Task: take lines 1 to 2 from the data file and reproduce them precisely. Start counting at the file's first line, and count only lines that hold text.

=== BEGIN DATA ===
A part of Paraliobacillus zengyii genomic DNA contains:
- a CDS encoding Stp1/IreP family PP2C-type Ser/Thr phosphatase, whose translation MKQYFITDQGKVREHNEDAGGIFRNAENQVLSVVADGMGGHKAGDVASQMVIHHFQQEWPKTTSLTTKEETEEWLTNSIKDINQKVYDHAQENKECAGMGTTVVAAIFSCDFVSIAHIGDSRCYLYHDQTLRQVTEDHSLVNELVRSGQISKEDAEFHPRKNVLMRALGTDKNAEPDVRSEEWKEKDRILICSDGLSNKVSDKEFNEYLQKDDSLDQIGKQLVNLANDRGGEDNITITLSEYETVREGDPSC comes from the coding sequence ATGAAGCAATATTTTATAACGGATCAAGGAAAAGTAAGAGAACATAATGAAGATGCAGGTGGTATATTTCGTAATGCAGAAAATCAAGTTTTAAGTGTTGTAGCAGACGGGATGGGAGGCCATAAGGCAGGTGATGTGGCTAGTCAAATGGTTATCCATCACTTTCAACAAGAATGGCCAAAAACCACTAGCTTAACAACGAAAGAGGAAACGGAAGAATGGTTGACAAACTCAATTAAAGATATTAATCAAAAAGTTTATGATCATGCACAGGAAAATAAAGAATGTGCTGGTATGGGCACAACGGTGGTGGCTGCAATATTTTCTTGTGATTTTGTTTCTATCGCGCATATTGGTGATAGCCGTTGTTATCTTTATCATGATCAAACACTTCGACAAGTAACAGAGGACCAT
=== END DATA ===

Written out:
A part of Paraliobacillus zengyii genomic DNA contains:
- a CDS encoding Stp1/IreP family PP2C-type Ser/Thr phosphatase, whose translation MKQYFITDQGKVREHNEDAGGIFRNAENQVLSVVADGMGGHKAGDVASQMVIHHFQQEWPKTTSLTTKEETEEWLTNSIKDINQKVYDHAQENKECAGMGTTVVAAIFSCDFVSIAHIGDSRCYLYHDQTLRQVTEDHSLVNELVRSGQISKEDAEFHPRKNVLMRALGTDKNAEPDVRSEEWKEKDRILICSDGLSNKVSDKEFNEYLQKDDSLDQIGKQLVNLANDRGGEDNITITLSEYETVREGDPSC comes from the coding sequence ATGAAGCAATATTTTATAACGGATCAAGGAAAAGTAAGAGAACATAATGAAGATGCAGGTGGTATATTTCGTAATGCAGAAAATCAAGTTTTAAGTGTTGTAGCAGACGGGATGGGAGGCCATAAGGCAGGTGATGTGGCTAGTCAAATGGTTATCCATCACTTTCAACAAGAATGGCCAAAAACCACTAGCTTAACAACGAAAGAGGAAACGGAAGAATGGTTGACAAACTCAATTAAAGATATTAATCAAAAAGTTTATGATCATGCACAGGAAAATAAAGAATGTGCTGGTATGGGCACAACGGTGGTGGCTGCAATATTTTCTTGTGATTTTGTTTCTATCGCGCATATTGGTGATAGCCGTTGTTATCTTTATCATGATCAAACACTTCGACAAGTAACAGAGGACCAT